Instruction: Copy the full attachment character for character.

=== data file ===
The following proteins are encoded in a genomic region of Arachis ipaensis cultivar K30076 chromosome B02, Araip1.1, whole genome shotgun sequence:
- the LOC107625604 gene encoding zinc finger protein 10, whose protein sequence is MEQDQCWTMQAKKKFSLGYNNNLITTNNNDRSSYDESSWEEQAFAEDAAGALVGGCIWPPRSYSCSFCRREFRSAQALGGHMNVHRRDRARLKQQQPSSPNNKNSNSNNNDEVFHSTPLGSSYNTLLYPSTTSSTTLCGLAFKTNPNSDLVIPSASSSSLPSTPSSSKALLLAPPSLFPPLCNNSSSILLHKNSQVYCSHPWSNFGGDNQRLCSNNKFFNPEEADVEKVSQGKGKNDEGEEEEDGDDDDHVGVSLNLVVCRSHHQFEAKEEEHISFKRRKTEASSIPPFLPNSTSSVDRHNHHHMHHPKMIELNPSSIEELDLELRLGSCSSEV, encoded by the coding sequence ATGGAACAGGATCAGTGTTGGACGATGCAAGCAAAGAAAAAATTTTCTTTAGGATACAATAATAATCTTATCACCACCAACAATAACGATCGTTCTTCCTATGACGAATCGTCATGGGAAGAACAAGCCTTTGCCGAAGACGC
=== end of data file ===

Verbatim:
The following proteins are encoded in a genomic region of Arachis ipaensis cultivar K30076 chromosome B02, Araip1.1, whole genome shotgun sequence:
- the LOC107625604 gene encoding zinc finger protein 10, whose protein sequence is MEQDQCWTMQAKKKFSLGYNNNLITTNNNDRSSYDESSWEEQAFAEDAAGALVGGCIWPPRSYSCSFCRREFRSAQALGGHMNVHRRDRARLKQQQPSSPNNKNSNSNNNDEVFHSTPLGSSYNTLLYPSTTSSTTLCGLAFKTNPNSDLVIPSASSSSLPSTPSSSKALLLAPPSLFPPLCNNSSSILLHKNSQVYCSHPWSNFGGDNQRLCSNNKFFNPEEADVEKVSQGKGKNDEGEEEEDGDDDDHVGVSLNLVVCRSHHQFEAKEEEHISFKRRKTEASSIPPFLPNSTSSVDRHNHHHMHHPKMIELNPSSIEELDLELRLGSCSSEV, encoded by the coding sequence ATGGAACAGGATCAGTGTTGGACGATGCAAGCAAAGAAAAAATTTTCTTTAGGATACAATAATAATCTTATCACCACCAACAATAACGATCGTTCTTCCTATGACGAATCGTCATGGGAAGAACAAGCCTTTGCCGAAGACGC